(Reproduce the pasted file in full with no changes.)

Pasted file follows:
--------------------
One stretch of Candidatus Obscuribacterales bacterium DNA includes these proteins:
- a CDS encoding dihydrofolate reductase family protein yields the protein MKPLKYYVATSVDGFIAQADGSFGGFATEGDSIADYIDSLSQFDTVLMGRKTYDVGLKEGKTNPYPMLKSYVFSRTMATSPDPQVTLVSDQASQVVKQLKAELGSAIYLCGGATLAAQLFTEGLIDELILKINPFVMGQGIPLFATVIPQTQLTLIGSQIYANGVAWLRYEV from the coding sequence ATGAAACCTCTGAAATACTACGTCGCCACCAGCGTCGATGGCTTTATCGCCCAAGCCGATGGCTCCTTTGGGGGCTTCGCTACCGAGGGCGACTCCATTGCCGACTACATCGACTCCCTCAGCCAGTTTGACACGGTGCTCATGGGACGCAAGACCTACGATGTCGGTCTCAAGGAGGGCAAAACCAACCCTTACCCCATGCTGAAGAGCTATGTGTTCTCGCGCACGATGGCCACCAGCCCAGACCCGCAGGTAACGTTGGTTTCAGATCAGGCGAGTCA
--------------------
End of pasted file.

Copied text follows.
One stretch of Candidatus Obscuribacterales bacterium DNA includes these proteins:
- a CDS encoding dihydrofolate reductase family protein yields the protein MKPLKYYVATSVDGFIAQADGSFGGFATEGDSIADYIDSLSQFDTVLMGRKTYDVGLKEGKTNPYPMLKSYVFSRTMATSPDPQVTLVSDQASQVVKQLKAELGSAIYLCGGATLAAQLFTEGLIDELILKINPFVMGQGIPLFATVIPQTQLTLIGSQIYANGVAWLRYEV from the coding sequence ATGAAACCTCTGAAATACTACGTCGCCACCAGCGTCGATGGCTTTATCGCCCAAGCCGATGGCTCCTTTGGGGGCTTCGCTACCGAGGGCGACTCCATTGCCGACTACATCGACTCCCTCAGCCAGTTTGACACGGTGCTCATGGGACGCAAGACCTACGATGTCGGTCTCAAGGAGGGCAAAACCAACCCTTACCCCATGCTGAAGAGCTATGTGTTCTCGCGCACGATGGCCACCAGCCCAGACCCGCAGGTAACGTTGGTTTCAGATCAGGCGAGTCA